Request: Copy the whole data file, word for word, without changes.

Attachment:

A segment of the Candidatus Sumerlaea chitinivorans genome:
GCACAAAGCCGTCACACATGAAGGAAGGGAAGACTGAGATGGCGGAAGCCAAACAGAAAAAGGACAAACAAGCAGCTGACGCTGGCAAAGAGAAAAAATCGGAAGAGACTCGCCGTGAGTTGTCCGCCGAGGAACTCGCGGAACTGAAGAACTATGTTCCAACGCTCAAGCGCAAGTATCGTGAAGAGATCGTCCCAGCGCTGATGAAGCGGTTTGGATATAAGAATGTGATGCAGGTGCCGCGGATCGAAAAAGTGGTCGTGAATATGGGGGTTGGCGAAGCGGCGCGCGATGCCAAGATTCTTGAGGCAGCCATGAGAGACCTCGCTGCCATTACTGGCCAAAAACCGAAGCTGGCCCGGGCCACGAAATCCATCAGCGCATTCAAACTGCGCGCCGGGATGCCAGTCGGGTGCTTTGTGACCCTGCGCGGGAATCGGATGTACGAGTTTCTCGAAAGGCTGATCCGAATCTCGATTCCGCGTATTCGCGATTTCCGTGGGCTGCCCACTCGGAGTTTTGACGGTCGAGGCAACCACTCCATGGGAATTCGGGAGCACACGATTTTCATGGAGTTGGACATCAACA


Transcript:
A segment of the Candidatus Sumerlaea chitinivorans genome:
GCACAAAGCCGTCACACATGAAGGAAGGGAAGACTGAGATGGCGGAAGCCAAACAGAAAAAGGACAAACAAGCAGCTGACGCTGGCAAAGAGAAAAAATCGGAAGAGACTCGCCGTGAGTTGTCCGCCGAGGAACTCGCGGAACTGAAGAACTATGTTCCAACGCTCAAGCGCAAGTATCGTGAAGAGATCGTCCCAGCGCTGATGAAGCGGTTTGGATATAAGAATGTGATGCAGGTGCCGCGGATCGAAAAAGTGGTCGTGAATATGGGGGTTGGCGAAGCGGCGCGCGATGCCAAGATTCTTGAGGCAGCCATGAGAGACCTCGCTGCCATTACTGGCCAAAAACCGAAGCTGGCCCGGGCCACGAAATCCATCAGCGCATTCAAACTGCGCGCCGGGATGCCAGTCGGGTGCTTTGTGACCCTGCGCGGGAATCGGATGTACGAGTTTCTCGAAAGGCTGATCCGAATCTCGATTCCGCGTATTCGCGATTTCCGTGGGCTGCCCACTCGGAGTTTTGACGGTCGAGGCAACCACTCCATGGGAATTCGGGAGCACACGATTTTCATGGAGTTGGACATCAACA